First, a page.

Academic Senate adopts academic calendar compromise
A compromise to keep the academic calendar at 16 weeks with two modifications was adopted, with 60 percent approval, by the Academic Senate during Tuesday’s meeting.
The action will keep the academic calendar at 16 weeks and would move the Gentle Thursday/Friday days to coincide with the local school areas’ spring break calendar. The semester would also start no more than one week before Labor Day.
A-Senate chairman Jim McDonald said it’s easier to move forward with the new motion instead of rehashing what happened with the wording of the initial motion during the Jan. 29 meeting.
“We are eager to move on to other things,” McDonald said.
This motion was proposed by mathematics professor Donna Ericksen and physics professor Joe Finck.
“It’s been a tough two weeks for me,” Finck said. “I read things from SGA that said, quite frankly, it would be unfair for this conversation to end due to a technicality within parliamentary procedure.”
The “technicality” was the use of the word “rescind” in the language of the original proposal to change the calendar. The use of that word required a two-thirds majority vote from the Senate on a motion that would have rejected the original calendar change.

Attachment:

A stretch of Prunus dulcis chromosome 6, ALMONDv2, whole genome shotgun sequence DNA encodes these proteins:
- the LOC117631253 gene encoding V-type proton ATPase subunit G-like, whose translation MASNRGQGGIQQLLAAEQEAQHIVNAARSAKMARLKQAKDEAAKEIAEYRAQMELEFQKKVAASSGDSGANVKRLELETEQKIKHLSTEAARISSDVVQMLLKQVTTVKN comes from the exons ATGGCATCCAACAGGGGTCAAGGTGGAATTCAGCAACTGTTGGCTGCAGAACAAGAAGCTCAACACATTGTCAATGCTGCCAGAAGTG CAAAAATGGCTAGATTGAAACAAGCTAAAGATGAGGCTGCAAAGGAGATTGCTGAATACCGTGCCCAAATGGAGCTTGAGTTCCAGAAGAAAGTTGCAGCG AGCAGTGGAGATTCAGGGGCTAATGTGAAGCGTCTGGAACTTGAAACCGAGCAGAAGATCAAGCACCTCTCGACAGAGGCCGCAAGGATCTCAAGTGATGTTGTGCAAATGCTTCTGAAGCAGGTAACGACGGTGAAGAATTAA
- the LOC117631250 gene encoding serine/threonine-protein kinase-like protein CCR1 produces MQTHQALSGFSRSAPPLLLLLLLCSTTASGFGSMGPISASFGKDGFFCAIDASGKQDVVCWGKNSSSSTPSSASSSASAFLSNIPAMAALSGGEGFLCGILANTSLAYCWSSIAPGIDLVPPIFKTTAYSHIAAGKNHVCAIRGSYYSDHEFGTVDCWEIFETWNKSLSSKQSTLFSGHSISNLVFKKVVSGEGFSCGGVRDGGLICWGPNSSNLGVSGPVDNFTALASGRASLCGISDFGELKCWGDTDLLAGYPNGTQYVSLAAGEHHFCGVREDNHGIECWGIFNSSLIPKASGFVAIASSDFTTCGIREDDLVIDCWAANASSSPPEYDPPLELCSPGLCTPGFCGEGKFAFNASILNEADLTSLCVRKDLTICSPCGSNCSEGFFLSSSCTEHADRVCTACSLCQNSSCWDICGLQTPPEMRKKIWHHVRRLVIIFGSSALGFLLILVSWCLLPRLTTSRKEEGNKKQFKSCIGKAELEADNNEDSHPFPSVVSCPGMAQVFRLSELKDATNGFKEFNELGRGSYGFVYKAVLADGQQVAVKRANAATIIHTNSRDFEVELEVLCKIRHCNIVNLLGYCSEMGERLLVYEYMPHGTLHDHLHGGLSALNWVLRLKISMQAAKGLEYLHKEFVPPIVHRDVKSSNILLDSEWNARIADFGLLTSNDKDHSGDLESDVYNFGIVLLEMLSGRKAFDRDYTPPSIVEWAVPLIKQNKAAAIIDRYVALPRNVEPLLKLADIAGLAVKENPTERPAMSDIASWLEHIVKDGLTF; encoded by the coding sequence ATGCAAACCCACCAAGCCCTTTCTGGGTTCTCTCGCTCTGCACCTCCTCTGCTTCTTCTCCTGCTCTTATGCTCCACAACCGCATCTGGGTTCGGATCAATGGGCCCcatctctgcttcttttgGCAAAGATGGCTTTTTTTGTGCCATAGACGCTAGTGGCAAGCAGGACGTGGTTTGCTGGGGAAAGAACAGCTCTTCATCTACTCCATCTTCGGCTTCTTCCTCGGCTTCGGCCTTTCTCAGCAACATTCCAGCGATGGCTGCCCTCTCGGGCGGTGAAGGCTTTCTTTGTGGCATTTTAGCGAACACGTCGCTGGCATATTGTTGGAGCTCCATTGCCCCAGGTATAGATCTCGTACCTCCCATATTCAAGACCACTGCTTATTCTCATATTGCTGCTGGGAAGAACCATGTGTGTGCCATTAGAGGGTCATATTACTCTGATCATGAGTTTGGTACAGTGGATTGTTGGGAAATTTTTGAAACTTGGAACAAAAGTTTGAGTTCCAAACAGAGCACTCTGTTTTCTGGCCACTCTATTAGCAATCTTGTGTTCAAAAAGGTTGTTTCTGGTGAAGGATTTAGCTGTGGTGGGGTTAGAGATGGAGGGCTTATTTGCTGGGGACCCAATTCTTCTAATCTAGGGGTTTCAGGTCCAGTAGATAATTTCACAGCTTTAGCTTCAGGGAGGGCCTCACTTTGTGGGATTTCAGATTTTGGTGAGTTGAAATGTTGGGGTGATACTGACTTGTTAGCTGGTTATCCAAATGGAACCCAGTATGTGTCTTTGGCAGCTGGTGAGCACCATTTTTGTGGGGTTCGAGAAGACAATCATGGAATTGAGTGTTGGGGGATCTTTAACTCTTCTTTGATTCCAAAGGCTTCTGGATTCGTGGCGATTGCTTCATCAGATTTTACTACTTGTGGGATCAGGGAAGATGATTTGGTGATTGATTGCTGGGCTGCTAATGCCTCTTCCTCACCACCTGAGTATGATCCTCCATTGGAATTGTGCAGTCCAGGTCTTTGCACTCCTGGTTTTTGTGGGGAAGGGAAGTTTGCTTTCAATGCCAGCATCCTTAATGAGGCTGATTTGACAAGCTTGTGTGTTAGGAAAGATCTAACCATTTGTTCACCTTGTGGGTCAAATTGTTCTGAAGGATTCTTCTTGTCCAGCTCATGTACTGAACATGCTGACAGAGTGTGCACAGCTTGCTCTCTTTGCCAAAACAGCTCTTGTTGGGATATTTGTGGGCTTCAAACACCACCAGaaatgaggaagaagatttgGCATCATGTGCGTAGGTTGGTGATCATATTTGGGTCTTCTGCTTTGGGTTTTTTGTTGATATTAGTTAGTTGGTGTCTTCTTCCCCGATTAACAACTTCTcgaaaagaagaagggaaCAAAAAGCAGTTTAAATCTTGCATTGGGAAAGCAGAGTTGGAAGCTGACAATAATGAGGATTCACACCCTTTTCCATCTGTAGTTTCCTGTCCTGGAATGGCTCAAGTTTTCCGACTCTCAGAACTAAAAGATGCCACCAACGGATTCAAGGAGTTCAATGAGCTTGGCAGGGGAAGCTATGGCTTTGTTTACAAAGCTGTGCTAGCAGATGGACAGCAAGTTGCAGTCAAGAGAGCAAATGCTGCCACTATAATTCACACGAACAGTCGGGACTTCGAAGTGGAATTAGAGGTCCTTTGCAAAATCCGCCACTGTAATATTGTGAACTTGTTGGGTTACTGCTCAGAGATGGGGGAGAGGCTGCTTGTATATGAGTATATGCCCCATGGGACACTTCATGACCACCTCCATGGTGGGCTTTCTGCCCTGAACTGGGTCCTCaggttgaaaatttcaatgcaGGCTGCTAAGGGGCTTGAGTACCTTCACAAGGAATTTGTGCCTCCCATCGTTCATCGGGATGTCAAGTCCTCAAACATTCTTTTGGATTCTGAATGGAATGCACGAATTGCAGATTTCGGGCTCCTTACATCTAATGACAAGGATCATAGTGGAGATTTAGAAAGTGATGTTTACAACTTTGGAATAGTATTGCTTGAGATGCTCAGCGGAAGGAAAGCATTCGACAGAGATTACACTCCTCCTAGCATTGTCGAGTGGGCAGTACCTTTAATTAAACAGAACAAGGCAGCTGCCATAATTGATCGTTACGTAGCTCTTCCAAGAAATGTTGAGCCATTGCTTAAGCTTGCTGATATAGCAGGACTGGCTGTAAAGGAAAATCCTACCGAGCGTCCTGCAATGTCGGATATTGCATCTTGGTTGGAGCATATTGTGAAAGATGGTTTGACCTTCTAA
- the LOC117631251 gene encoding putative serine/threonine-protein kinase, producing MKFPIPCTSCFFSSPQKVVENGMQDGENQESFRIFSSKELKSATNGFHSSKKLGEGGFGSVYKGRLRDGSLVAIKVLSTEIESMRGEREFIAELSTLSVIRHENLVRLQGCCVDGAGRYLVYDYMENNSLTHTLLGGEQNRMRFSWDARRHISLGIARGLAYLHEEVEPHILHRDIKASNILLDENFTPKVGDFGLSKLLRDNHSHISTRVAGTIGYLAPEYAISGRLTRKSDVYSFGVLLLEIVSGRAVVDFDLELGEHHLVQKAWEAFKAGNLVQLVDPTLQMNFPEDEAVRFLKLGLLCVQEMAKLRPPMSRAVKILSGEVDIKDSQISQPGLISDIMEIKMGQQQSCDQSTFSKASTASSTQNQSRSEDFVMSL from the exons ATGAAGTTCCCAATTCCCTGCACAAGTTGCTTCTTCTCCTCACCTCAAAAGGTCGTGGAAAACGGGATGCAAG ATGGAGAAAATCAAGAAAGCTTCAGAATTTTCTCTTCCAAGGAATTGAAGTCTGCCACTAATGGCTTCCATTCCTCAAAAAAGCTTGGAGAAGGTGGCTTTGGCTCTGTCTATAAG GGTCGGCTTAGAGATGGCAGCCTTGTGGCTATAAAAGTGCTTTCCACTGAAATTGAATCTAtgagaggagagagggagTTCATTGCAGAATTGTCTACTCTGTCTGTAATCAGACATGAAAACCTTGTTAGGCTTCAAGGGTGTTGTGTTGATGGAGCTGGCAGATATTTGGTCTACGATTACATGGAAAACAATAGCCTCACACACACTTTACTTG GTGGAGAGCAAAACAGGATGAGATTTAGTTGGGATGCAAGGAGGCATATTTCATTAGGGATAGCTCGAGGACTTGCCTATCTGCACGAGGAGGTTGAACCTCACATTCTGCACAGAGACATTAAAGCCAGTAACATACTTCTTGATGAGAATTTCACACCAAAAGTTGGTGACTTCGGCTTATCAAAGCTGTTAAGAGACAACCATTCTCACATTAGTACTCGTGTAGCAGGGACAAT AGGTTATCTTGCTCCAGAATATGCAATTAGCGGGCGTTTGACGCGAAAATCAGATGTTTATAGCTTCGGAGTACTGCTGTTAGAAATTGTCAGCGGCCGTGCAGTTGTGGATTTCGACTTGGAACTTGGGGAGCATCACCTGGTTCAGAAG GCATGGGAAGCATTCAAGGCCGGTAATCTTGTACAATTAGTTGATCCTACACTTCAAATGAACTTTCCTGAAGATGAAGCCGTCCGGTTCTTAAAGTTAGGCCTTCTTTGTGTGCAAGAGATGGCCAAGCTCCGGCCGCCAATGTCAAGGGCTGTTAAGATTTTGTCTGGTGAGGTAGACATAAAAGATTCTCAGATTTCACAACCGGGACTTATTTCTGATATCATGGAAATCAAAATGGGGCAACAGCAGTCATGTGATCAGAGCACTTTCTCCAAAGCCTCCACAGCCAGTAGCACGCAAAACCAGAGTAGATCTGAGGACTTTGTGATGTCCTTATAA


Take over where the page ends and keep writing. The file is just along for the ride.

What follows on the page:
“If we go with the majority, it passed. If we go with the word ‘rescind’ added at the meeting, it needs two-thirds vote, which it didn’t get,” McDonald said.
McDonald said the rules surrounding the word “rescind” are gray.
“The word ‘rescind’ was the original idea that put the provost’s report in motion,” Finck said.
The motion will now be sent to the Faculty Association and administration to be bargained.
“We don’t change the calendar … all we make is a recommendation,” Finck said.
The major concern with the motion was some of the senators wanted time to talk to their departments about the motion before voting.
‘Vision’ for research
Another topic discussed at Tuesday’s meeting was the vision for research at Central Michigan University.
“I want to develop a shared vision for how research can move forward at CMU,” said John McGrath, vice president for research and sponsored programs.
McGrath showed a presentation that introduced a vision of how a shared vision could be put together.
“How do we know whether we’re getting better?” McGrath said.
McGrath said it’s important for faculty to be aligned on all levels including departments, each college and the university as a whole.
“I don’t think we’re going to be (the University of) Michigan (in terms of research), but what do we aspire to be?” McGrath said.
McGrath showed a chart of 10 universities listed as CMU’s peers in terms of research, including Ball State University and Northern Illinois University.
The chart showed where each university ranked in terms of success with research, and CMU was below average.
“The awards we get are very small. Do we want to change that?” McGrath said. “I think a faculty dialogue committee is one way to do it.”
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